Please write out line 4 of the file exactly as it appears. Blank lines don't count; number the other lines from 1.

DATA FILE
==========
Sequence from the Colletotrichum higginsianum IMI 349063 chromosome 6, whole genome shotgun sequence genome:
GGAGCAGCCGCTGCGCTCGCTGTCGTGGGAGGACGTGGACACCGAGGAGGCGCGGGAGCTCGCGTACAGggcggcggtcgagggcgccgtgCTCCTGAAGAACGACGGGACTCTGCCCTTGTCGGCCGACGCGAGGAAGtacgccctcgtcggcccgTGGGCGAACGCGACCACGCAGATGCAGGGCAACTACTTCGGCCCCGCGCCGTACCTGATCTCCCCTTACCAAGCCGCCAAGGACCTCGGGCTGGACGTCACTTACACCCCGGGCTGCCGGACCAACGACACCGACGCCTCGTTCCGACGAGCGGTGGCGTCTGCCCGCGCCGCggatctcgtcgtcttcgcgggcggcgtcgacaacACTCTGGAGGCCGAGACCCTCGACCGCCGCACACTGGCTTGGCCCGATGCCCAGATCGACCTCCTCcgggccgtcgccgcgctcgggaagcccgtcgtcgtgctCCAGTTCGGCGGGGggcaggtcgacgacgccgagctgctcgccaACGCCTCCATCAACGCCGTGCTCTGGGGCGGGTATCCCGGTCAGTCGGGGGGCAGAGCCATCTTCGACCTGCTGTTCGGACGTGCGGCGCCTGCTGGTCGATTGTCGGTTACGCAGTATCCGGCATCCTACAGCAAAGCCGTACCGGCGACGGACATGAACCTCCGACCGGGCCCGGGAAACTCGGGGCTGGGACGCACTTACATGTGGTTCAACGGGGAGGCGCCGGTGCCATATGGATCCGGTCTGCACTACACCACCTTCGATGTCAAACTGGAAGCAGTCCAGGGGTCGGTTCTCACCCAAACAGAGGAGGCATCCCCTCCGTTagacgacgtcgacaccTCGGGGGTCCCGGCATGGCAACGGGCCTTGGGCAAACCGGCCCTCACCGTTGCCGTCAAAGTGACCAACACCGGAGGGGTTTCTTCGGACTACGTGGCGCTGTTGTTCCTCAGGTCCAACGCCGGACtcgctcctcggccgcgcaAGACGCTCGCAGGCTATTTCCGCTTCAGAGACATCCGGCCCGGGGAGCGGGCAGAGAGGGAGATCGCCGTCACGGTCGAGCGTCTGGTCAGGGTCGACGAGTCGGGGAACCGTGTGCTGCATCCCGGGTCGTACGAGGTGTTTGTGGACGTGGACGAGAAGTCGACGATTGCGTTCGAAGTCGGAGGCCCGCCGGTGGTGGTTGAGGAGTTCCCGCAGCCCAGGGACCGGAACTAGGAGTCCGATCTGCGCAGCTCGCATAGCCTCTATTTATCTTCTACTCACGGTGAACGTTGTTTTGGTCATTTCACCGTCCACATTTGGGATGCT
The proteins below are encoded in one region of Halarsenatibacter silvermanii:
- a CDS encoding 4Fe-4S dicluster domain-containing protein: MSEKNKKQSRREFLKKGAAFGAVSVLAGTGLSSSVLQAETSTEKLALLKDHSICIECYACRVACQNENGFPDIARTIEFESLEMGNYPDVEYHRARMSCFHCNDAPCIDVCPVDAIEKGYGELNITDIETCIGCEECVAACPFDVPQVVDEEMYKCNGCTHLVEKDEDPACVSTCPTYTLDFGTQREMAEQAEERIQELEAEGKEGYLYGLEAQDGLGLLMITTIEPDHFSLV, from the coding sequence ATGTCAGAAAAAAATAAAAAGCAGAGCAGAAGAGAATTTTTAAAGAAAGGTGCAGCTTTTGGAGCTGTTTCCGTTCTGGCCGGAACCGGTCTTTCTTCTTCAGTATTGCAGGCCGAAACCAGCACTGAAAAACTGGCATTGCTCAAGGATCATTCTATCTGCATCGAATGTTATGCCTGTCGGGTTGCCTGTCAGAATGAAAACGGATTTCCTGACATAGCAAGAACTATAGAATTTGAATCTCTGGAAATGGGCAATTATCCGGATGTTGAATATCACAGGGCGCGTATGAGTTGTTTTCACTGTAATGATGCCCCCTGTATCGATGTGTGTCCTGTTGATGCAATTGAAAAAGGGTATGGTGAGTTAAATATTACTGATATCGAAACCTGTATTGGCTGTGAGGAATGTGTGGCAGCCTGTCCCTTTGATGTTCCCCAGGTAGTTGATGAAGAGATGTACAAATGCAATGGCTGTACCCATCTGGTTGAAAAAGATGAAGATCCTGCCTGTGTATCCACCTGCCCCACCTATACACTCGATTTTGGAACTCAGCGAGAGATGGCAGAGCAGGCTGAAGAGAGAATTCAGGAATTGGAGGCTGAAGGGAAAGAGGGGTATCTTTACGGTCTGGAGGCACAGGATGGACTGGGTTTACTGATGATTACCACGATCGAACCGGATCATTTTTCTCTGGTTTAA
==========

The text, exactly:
- a CDS encoding 4Fe-4S dicluster domain-containing protein: MSEKNKKQSRREFLKKGAAFGAVSVLAGTGLSSSVLQAETSTEKLALLKDHSICIECYACRVACQNENGFPDIARTIEFESLEMGNYPDVEYHRARMSCFHCNDAPCIDVCPVDAIEKGYGELNITDIETCIGCEECVAACPFDVPQVVDEEMYKCNGCTHLVEKDEDPACVSTCPTYTLDFGTQREMAEQAEERIQELEAEGKEGYLYGLEAQDGLGLLMITTIEPDHFSLV, from the coding sequence ATGTCAGAAAAAAATAAAAAGCAGAGCAGAAGAGAATTTTTAAAGAAAGGTGCAGCTTTTGGAGCTGTTTCCGTTCTGGCCGGAACCGGTCTTTCTTCTTCAGTATTGCAGGCCGAAACCAGCACTGAAAAACTGGCATTGCTCAAGGATCATTCTATCTGCATCGAATGTTATGCCTGTCGGGTTGCCTGTCAGAATGAAAACGGATTTCCTGACATAGCAAGAACTATAGAATTTGAATCTCTGGAAATGGGCAATTATCCGGATGTTGAATATCACAGGGCGCGTATGAGTTGTTTTCACTGTAATGATGCCCCCTGTATCGATGTGTGTCCTGTTGATGCAATTGAAAAAGGGTATGGTGAGTTAAATATTACTGATATCGAAACCTGTATTGGCTGTGAGGAATGTGTGGCAGCCTGTCCCTTTGATGTTCCCCAGGTAGTTGATGAAGAGATGTACAAATGCAATGGCTGTACCCATCTGGTTGAAAAAGATGAAGATCCTGCCTGTGTATCCACCTGCCCCACCTATACACTCGATTTTGGAACTCAGCGAGAGATGGCAGAGCAGGCTGAAGAGAGAATTCAGGAATTGGAGGCTGAAGGGAAAGAGGGGTATCTTTACGGTCTGGAGGCACAGGATGGACTGGGTTTACTGATGATTACCACGATCGAACCGGATCATTTTTCTCTGGTTTAA